Think about your organisation. How do you visualise it?
You’re probably thinking about a group of people categorised by the different departments they belong to.
We tend to automatically think that employees are differentiated by who they are – data scientist, CEO, sales representative and so on. But we often overlook the fact that people across departments have different roles, deal with different situations yet do similar things: socialising, interacting with managers, making sense of leadership communications, and planning for the week ahead.
Behavioural Science is the study of what people do and why they do it. Applied to an organisation, it shifts the focus from who one is at work, to what one does.
Behavioural Science can help you influence behaviour, and help people make better decisions for themselves, and for your company. This can be achieved either by taking advantage of those biases to lead people in the right direction without them necessarily realising, or by making those biases aware to people in order to fight them.
Now you may be thinking that use of Behavioural Science feels instinctively fake or manipulative. It is actually the opposite. The goal of Behavioural Science is to understand how people behave and why, in order to obtain the desired results without having to restrict people’s pool of choices. It helps take out any friction so you can get the best out of employees, by aligning processes and interventions with people’s natural tendencies, rather than going against them.
When leaders lay the right foundations, Behavioural Science can quickly make a difference that can be seen and measured.
Some examples of the biases Behavioural Science can help mitigate are:
Status quo bias
People tend to feel more regretful when bad outcomes are the result of new actions, rather than when they result from inaction. In organisations, this bias is even stronger given that consequences don’t fall just on the individual but often on the organisation at large. Preferring the known-route in both everyday and big decisions can sometimes be the right choice, but if it becomes a default based on an ingrained bias, it will lead to ignoring options that may benefit the individual and the organisation.
Behavioural Science can help counteract the effects of this bias by acting on the psychological constructs that are linked to it: loss aversion (we give more weight to potential losses than potential gains); regret avoidance (we tend to choose the status quo to avoid disappointment); the sunk cost fallacy (the more the individual/the company invested in the standard way of doing things, the harder it is to change route, even when it means more losses); the mere exposure effect (preferring things we’ve already been exposed to, no matter whether good or bad).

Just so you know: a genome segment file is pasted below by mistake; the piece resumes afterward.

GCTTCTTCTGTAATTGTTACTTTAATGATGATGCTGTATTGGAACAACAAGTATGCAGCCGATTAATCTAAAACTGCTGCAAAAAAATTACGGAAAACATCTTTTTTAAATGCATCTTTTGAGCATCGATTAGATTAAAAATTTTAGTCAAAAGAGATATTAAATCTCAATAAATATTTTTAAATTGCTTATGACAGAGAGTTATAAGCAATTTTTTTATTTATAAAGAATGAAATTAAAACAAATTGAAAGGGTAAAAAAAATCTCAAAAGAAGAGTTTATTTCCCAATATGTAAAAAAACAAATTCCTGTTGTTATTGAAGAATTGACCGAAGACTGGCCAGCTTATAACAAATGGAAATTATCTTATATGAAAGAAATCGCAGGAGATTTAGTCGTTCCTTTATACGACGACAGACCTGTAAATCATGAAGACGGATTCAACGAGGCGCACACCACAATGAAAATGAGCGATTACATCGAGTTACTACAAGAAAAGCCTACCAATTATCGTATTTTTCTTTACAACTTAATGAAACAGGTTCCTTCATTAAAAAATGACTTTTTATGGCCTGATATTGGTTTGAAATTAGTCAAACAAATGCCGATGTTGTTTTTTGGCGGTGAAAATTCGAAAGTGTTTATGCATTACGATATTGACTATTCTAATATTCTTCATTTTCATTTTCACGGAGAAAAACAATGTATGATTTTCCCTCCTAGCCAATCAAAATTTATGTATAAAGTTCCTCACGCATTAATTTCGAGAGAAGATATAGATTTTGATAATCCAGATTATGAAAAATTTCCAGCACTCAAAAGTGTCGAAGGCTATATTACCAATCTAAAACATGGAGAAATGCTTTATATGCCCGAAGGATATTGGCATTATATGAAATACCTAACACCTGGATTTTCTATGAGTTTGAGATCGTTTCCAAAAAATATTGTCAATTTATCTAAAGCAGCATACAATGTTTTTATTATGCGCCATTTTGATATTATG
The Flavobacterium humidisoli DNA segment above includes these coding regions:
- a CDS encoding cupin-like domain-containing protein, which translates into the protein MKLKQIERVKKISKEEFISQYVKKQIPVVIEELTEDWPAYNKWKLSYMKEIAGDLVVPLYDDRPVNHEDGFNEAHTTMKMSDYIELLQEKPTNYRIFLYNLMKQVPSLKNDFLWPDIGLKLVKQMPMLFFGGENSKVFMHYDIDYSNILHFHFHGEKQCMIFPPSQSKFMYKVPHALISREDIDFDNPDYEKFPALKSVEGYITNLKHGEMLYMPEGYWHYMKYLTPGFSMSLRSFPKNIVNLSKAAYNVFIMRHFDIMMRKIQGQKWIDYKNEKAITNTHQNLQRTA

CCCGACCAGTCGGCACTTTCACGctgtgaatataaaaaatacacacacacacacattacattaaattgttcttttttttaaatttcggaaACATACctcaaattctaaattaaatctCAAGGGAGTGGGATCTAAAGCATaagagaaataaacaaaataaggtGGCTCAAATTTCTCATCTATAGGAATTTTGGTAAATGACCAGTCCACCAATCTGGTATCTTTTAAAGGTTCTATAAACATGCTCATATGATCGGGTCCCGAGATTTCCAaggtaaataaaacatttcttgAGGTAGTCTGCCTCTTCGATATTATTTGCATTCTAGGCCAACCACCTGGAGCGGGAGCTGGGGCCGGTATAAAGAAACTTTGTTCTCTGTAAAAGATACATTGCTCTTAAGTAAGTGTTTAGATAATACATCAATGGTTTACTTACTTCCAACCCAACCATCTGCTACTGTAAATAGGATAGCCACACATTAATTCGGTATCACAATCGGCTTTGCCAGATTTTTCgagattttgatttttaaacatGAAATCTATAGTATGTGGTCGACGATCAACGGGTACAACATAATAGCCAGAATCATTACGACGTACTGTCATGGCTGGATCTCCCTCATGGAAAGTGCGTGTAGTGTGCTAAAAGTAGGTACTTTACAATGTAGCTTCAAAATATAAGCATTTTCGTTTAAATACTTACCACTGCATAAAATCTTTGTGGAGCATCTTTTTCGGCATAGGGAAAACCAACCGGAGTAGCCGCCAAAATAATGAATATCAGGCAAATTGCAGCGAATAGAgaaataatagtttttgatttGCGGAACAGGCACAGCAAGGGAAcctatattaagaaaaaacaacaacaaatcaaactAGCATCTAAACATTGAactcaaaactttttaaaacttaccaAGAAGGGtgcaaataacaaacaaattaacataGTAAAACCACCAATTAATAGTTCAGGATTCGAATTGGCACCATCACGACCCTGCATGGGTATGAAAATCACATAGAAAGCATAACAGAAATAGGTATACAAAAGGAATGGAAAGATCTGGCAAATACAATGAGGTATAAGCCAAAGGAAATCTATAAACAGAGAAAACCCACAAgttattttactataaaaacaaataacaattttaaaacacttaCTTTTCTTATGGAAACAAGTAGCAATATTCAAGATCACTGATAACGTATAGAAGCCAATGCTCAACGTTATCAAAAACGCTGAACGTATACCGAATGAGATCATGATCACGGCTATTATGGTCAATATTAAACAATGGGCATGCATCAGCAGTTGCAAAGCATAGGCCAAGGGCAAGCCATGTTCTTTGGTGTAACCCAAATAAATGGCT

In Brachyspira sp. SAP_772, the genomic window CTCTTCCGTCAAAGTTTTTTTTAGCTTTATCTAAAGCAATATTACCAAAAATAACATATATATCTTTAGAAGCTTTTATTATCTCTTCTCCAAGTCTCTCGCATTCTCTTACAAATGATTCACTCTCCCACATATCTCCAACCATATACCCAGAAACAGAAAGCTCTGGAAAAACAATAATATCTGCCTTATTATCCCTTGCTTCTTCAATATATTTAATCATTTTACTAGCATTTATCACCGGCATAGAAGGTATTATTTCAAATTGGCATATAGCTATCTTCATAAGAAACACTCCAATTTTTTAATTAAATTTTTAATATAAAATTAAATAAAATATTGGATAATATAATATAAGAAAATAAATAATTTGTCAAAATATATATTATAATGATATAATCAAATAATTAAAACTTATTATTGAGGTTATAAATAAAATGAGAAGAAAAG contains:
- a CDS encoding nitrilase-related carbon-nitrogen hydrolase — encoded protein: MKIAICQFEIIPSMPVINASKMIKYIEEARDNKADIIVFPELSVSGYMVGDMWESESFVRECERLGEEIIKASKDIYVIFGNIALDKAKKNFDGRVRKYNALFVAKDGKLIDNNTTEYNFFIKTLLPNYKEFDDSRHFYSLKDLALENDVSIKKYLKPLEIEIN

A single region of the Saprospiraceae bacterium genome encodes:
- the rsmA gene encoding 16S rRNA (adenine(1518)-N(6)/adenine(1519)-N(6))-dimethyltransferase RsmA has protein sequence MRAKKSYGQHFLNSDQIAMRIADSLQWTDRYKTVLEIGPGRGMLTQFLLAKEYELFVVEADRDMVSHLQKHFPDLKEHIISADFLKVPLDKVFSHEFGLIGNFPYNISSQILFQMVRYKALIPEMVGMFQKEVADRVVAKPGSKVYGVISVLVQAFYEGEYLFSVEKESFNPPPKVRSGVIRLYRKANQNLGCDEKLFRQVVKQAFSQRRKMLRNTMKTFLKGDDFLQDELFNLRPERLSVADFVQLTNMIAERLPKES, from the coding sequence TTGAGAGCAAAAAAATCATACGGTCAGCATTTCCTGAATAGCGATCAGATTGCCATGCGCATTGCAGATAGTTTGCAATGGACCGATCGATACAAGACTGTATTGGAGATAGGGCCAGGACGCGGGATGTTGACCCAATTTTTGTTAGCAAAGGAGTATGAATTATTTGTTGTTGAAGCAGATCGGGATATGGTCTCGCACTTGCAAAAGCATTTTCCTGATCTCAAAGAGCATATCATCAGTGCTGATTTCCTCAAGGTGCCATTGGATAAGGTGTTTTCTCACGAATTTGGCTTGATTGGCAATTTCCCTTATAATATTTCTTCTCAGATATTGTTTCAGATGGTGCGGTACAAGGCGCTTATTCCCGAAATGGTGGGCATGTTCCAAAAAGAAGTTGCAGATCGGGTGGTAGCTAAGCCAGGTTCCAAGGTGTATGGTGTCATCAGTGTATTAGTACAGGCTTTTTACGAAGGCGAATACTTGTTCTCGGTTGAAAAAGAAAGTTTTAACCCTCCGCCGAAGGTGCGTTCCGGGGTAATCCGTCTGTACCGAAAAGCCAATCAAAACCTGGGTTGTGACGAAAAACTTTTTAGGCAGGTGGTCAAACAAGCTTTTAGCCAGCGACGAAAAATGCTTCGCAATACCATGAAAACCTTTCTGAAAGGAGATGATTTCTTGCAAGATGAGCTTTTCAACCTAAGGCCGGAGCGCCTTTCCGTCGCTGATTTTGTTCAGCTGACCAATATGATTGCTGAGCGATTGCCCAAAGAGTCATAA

Behavioural Science shows that once a group starts adopting a certain opinion, it’s extremely difficult for individuals to bring in another thought or have differing opinions. This can be damaging to organisations because there is no space for debate and they can quickly become echo chambers; it can also be damaging to individuals, where over time people may feel like their opinions don’t permeate the noise and they then feel less valuable and engaged. This is the problem of groupthink.
However, by addressing and understanding this human tendency you can build processes that combat groupthink. During recruitment, for example, you can make people fill out a statement on the candidate before they enter the group discussions. There we’d say, never let the most senior person in the room speak first. Make sure that everyone notes the opinion right after having seen the recruitment candidate and before sharing their opinion. This will allow people’s true opinion to shine through without outside influence.
Unconscious biases are social stereotypes that people form outside of their own conscious awareness – and outside of choice. Everyone has these unconscious or implicit biases and it therefore seeps into almost every organisation or sector imaginable: recruitment, criminal justice, healthcare, journalism – the list goes on. While it is believed that unconscious stereotyping serves to help us group people by expected traits and navigate the world without being overwhelmed, the trouble remains that the capacity for prejudice is wired into the human brain.
If you think of our ancestors, they had to favour their own in-group and family members in order to ensure the survival of their own descendance. For evolutionary reasons, favouring strangers rather than family and people that are similar to you is completely irrational. But our context has changed drastically, and our brain didn’t have the time to keep up.
This bias is very different from explicit bias and racism, but Behavioural Science shows us that it still has to be managed in order to create fair organisations and avoid the possibility that it could turn into conscious discrimination. It gives us the tools to recognise it and understand it. Understanding the relative strengths and weaknesses of innate intuition – and questioning why you hold these opinions – can help leaders draw on their expertise more effectively and avoid the affliction of unconscious bias.
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